Practical or frivolous? Consumable or lasting memory? Expensive or within the budget? These are the questions we face this month as we navigate our way through the gift guides, lists and endless ads for making holiday purchases even more difficult.
Gift giving has become an art form and those of us who are less than artistic rely on suggestions and current influences to complete our holiday shopping. The truth is, the guides, ads and in-your-face displays can be intimidating and discouraging to the unseasoned shopper.
Who knew an oversized advent calendar with little bottles of wine behind each door existed? Now I am wondering who needs one. “Me,” is what I’m thinking after perusing a number of guides. They make adult advent calendars with cheese, bourbon, and even skin care products. The cosmetic calendar is a mere $275, so I am sure you will want to get one for all your female friends and family members.
The purpose of an advent calendar was to count down the days until the birth of the Christ child, and featured mangers and stories, poems and images reflecting the religious holiday. We have strayed quite far afield from the original intent.
Then, too, we have come a long way from sharing a good book as a Christmas gift, baking and gifting a batch of cookies or homemade candy, or knitting a scarf. Those are the things I could wrap my head around, and wrap. Those are the things I would appreciate as gifts. But the official guides put Jenga and socks on the practical side, and Nespresso machines on the must have.
For another $275 you can buy your favorite sister-in-law 24-karat-gold-plated salt and pepper shakers. They don’t even come filled with Himalayan sea salt. Of course, they would spice up any table setting, but that isn’t the point. Well, maybe it is. Candles and stationery have been cast aside for designer chargers and drones. Before I started researching gift guides, I didn’t even know $400 drones were on people’s radar.
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Gifts that are personal are still preferred by many. I used to think a scarf or good gloves were appreciated, but who knows these days? From what I have discerned, gift cards seem to take the lead as all-time favorites. People just like to pick out their own things and not have to pretend to like the slippers or seltzer water machine. Those seemed like a good idea at the time.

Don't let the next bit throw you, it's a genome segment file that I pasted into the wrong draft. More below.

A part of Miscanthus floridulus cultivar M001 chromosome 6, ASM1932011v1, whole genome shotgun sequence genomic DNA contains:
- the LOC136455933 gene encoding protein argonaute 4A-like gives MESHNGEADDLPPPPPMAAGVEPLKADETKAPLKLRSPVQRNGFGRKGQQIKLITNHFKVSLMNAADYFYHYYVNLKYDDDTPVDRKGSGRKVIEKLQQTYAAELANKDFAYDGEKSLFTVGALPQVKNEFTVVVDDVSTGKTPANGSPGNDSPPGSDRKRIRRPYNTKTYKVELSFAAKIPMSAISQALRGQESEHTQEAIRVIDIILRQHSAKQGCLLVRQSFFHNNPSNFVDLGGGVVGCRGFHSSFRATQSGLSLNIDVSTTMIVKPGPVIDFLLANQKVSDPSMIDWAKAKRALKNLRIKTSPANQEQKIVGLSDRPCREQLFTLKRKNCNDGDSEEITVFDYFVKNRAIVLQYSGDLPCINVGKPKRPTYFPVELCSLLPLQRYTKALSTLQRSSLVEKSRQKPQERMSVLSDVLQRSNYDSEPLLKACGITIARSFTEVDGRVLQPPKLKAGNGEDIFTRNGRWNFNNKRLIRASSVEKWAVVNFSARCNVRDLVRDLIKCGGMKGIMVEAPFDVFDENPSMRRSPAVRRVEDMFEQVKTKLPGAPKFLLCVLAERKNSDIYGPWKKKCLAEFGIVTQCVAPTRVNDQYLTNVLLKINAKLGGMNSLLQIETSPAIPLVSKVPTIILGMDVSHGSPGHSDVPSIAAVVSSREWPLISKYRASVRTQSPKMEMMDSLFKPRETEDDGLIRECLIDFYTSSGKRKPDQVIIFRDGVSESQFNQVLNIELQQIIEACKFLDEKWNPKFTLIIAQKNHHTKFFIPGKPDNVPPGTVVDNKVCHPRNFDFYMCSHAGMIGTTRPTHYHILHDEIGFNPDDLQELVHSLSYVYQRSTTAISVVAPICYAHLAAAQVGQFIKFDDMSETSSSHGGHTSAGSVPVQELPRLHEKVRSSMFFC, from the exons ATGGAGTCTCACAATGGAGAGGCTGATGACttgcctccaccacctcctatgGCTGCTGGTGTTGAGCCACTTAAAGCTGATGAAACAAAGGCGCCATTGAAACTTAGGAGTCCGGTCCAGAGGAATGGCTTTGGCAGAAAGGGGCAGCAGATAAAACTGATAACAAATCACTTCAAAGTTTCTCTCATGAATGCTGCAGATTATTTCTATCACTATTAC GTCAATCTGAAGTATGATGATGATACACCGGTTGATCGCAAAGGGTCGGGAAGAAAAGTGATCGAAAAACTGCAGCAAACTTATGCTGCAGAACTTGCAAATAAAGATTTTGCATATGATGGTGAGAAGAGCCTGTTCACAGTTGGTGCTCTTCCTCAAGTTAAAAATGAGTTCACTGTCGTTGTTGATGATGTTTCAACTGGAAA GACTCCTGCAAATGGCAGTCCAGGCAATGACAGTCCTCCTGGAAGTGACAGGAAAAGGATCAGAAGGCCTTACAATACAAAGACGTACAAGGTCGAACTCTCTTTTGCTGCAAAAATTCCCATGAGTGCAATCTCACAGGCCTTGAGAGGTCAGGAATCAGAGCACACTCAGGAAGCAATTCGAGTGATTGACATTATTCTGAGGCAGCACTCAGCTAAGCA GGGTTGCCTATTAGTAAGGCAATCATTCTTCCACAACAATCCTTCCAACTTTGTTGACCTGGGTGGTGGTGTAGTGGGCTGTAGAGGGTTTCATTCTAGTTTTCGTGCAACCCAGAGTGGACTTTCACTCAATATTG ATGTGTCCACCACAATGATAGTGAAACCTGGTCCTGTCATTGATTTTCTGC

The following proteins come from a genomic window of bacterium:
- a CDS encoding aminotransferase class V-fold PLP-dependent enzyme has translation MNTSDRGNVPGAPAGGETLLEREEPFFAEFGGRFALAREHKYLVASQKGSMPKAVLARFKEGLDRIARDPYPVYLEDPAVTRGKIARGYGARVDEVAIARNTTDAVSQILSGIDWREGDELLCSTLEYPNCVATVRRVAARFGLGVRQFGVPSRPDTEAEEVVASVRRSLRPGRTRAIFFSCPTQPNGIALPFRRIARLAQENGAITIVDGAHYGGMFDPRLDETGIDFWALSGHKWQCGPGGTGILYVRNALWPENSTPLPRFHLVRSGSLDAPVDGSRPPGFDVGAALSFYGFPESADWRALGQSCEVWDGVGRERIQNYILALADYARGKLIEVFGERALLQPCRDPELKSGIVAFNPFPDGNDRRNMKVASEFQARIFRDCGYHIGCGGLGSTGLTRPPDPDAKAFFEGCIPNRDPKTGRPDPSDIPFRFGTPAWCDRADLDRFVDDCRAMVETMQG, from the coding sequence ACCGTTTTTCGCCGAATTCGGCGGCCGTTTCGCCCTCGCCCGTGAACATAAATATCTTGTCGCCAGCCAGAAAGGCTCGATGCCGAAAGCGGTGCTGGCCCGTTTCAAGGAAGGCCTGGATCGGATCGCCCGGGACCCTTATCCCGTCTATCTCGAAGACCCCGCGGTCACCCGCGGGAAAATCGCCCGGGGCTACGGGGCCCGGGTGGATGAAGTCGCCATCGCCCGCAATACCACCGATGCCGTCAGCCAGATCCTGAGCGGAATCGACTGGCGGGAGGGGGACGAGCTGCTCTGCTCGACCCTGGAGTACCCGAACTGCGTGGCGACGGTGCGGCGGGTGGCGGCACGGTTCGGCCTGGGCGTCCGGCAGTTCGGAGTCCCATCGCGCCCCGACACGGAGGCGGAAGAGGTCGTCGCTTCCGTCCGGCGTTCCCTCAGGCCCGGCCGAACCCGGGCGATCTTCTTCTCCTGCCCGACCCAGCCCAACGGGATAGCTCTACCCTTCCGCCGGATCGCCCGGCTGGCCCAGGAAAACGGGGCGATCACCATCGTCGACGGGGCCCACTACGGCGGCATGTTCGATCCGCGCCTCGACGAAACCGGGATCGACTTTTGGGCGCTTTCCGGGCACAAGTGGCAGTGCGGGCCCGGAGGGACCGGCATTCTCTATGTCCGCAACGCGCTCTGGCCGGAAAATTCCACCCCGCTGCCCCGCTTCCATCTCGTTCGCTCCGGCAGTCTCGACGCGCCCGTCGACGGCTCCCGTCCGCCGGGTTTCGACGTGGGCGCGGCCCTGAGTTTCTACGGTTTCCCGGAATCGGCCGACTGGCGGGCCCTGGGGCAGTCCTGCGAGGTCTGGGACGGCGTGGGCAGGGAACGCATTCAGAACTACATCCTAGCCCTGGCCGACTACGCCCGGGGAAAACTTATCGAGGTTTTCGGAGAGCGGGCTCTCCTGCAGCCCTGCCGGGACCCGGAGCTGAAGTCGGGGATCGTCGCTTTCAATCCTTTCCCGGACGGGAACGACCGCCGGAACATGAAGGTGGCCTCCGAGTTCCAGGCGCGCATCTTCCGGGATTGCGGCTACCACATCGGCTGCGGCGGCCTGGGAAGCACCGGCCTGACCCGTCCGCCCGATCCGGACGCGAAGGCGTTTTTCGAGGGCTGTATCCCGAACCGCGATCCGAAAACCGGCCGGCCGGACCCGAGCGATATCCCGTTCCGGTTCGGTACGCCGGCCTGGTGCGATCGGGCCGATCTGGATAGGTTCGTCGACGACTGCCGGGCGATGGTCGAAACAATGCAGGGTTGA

Years ago, viewers relied on Oprah Winfrey to tell them what the best gifts were. Now the morning shows offer a variety of price bracket items, and as my research tells me, there are guides in print everywhere and of course, online suggestions at the click of a key.
Chocolate fountains are out, cleaning supplies are totally wrong, and souvenirs from your trip to Thailand are just a bad idea. Gift guides might help if you are stuck thinking that a lovely personal gift is underwear.
Gift cards for consumables from local merchants are always appreciated. We don’t need a guide to tell us that. Memberships or subscriptions to clubs or magazines they love are always welcome.
I like to share an experience with a friend or family member. It’s a win-win. I get to enjoy their company, the adventure or experience, and they get something they might not have done alone. That might be cheating, since I am giving myself a gift as well, but it’s better than a pasta pot.
Be creative, use the resources available if you need them and stay within a budget. It makes the months after the holidays more tolerable. If you can enjoy the process, all the better. When asked, most people will say the best gift is a healthy family. That might not be on the holiday guide to giving, but what a gift. If only we could package that for everyone.